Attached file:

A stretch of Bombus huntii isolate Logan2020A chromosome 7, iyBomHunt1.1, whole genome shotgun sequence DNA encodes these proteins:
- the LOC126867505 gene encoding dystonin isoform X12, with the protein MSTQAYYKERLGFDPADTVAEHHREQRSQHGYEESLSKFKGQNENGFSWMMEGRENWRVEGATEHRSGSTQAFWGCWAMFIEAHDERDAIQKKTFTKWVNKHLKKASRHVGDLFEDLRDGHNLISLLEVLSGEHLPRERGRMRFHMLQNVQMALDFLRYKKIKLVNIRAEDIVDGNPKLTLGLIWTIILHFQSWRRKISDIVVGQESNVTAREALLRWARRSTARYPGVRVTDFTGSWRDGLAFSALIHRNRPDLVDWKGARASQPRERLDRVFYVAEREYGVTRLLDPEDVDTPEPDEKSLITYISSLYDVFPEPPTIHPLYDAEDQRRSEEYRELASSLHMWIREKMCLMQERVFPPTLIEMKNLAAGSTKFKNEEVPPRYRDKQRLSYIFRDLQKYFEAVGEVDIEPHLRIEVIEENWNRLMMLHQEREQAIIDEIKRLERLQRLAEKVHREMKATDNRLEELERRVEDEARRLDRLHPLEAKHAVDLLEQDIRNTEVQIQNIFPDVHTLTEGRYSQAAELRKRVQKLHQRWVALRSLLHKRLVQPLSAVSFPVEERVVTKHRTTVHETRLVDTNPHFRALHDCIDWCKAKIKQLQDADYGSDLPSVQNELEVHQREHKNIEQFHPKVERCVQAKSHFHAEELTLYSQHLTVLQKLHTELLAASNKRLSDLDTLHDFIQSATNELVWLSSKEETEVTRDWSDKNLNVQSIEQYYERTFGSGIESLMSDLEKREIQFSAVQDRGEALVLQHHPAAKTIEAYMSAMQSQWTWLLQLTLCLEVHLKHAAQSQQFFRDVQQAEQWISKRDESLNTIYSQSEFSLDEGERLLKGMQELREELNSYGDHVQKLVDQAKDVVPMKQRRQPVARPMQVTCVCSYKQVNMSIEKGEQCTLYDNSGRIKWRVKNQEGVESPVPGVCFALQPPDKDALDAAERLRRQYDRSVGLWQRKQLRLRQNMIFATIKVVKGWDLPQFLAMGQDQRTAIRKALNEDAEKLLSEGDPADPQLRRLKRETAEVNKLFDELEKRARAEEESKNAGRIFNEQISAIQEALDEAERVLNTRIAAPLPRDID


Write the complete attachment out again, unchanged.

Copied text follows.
A stretch of Bombus huntii isolate Logan2020A chromosome 7, iyBomHunt1.1, whole genome shotgun sequence DNA encodes these proteins:
- the LOC126867505 gene encoding dystonin isoform X12, with the protein MSTQAYYKERLGFDPADTVAEHHREQRSQHGYEESLSKFKGQNENGFSWMMEGRENWRVEGATEHRSGSTQAFWGCWAMFIEAHDERDAIQKKTFTKWVNKHLKKASRHVGDLFEDLRDGHNLISLLEVLSGEHLPRERGRMRFHMLQNVQMALDFLRYKKIKLVNIRAEDIVDGNPKLTLGLIWTIILHFQSWRRKISDIVVGQESNVTAREALLRWARRSTARYPGVRVTDFTGSWRDGLAFSALIHRNRPDLVDWKGARASQPRERLDRVFYVAEREYGVTRLLDPEDVDTPEPDEKSLITYISSLYDVFPEPPTIHPLYDAEDQRRSEEYRELASSLHMWIREKMCLMQERVFPPTLIEMKNLAAGSTKFKNEEVPPRYRDKQRLSYIFRDLQKYFEAVGEVDIEPHLRIEVIEENWNRLMMLHQEREQAIIDEIKRLERLQRLAEKVHREMKATDNRLEELERRVEDEARRLDRLHPLEAKHAVDLLEQDIRNTEVQIQNIFPDVHTLTEGRYSQAAELRKRVQKLHQRWVALRSLLHKRLVQPLSAVSFPVEERVVTKHRTTVHETRLVDTNPHFRALHDCIDWCKAKIKQLQDADYGSDLPSVQNELEVHQREHKNIEQFHPKVERCVQAKSHFHAEELTLYSQHLTVLQKLHTELLAASNKRLSDLDTLHDFIQSATNELVWLSSKEETEVTRDWSDKNLNVQSIEQYYERTFGSGIESLMSDLEKREIQFSAVQDRGEALVLQHHPAAKTIEAYMSAMQSQWTWLLQLTLCLEVHLKHAAQSQQFFRDVQQAEQWISKRDESLNTIYSQSEFSLDEGERLLKGMQELREELNSYGDHVQKLVDQAKDVVPMKQRRQPVARPMQVTCVCSYKQVNMSIEKGEQCTLYDNSGRIKWRVKNQEGVESPVPGVCFALQPPDKDALDAAERLRRQYDRSVGLWQRKQLRLRQNMIFATIKVVKGWDLPQFLAMGQDQRTAIRKALNEDAEKLLSEGDPADPQLRRLKRETAEVNKLFDELEKRARAEEESKNAGRIFNEQISAIQEALDEAERVLNTRIAAPLPRDID